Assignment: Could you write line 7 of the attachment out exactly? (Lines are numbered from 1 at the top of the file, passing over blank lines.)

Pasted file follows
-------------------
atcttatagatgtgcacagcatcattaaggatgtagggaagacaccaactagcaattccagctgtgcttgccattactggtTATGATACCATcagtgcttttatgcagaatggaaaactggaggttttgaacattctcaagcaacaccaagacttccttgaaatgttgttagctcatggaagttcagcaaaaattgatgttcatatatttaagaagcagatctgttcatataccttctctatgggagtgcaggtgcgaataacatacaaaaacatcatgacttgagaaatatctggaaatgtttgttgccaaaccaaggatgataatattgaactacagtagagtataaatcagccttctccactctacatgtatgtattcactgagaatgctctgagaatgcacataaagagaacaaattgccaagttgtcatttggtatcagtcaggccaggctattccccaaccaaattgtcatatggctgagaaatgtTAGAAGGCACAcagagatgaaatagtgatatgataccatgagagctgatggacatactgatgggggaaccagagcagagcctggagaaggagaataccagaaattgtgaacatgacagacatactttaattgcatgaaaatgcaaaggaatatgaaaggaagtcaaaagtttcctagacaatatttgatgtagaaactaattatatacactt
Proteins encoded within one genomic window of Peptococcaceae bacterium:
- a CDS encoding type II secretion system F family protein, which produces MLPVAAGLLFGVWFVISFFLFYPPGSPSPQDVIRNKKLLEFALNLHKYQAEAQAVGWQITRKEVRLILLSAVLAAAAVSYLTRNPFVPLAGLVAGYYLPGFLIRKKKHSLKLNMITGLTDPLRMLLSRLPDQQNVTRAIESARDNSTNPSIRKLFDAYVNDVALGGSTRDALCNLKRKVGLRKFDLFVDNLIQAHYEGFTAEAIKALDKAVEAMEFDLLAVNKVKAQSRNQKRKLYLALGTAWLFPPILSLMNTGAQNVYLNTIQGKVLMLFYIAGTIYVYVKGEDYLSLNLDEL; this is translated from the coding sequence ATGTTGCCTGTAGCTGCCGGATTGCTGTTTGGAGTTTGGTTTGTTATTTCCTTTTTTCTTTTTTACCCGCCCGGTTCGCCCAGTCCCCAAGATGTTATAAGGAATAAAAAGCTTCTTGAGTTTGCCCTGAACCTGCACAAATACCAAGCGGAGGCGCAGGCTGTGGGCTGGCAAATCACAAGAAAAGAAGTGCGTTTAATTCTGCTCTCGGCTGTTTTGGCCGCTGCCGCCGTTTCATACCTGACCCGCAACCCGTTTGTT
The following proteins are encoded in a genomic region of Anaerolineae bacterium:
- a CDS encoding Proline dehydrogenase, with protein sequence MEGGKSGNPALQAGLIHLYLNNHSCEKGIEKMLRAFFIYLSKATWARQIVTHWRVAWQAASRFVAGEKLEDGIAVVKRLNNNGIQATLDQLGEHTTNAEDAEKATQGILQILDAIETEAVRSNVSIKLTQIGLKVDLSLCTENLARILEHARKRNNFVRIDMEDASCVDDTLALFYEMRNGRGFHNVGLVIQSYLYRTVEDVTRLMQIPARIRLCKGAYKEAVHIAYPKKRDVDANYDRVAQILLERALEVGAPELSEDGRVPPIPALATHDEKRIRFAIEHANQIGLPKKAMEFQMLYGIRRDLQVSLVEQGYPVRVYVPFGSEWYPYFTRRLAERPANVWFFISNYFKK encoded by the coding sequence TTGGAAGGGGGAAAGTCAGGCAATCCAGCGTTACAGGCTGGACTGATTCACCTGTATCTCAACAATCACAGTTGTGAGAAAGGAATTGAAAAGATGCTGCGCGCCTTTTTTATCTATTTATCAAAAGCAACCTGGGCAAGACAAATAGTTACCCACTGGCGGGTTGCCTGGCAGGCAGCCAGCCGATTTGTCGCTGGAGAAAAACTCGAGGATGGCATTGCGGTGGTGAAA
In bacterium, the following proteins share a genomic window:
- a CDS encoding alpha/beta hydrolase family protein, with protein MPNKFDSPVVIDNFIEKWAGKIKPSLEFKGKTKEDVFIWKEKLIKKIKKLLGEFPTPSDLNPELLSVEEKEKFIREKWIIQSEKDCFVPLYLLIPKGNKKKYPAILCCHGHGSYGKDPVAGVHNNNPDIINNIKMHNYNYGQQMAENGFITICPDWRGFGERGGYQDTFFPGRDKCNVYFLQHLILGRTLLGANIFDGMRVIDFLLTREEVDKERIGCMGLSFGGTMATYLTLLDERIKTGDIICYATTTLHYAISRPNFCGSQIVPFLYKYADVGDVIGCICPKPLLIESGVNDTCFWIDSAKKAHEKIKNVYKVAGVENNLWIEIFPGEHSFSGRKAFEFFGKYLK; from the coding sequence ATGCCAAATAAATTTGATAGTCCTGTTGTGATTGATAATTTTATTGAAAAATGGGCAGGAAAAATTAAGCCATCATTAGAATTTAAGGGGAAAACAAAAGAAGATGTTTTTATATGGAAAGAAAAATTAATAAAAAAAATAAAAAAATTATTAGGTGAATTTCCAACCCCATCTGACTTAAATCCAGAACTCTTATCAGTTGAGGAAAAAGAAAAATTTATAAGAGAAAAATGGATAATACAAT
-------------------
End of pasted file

- a CDS encoding alpha/beta hydrolase family protein, with protein MPNKFDSPVVIDNFIEKWAGKIKPSLEFKGKTKEDVFIWKEKLIKKIKKLLGEFPTPSDLNPELLSVEEKEKFIREKWIIQSEKDCFVPLYLLIPKGNKKKYPAILCCHGHGSYGKDPVAGVHNNNPDIINNIKMHNYNYGQQMAENGFITICPDWRGFGERGGYQDTFFPGRDKCNVYFLQHLILGRTLLGANIFDGMRVIDFLLTREEVDKERIGCMGLSFGGTMATYLTLLDERIKTGDIICYATTTLHYAISRPNFCGSQIVPFLYKYADVGDVIGCICPKPLLIESGVNDTCFWIDSAKKAHEKIKNVYKVAGVENNLWIEIFPGEHSFSGRKAFEFFGKYLK; from the coding sequence ATGCCAAATAAATTTGATAGTCCTGTTGTGATTGATAATTTTATTGAAAAATGGGCAGGAAAAATTAAGCCATCATTAGAATTTAAGGGGAAAACAAAAGAAGATGTTTTTATATGGAAAGAAAAATTAATAAAAAAAATAAAAAAATTATTAGGTGAATTTCCAACCCCATCTGACTTAAATCCAGAACTCTTATCAGTTGAGGAAAAAGAAAAATTTATAAGAGAAAAATGGATAATACAAT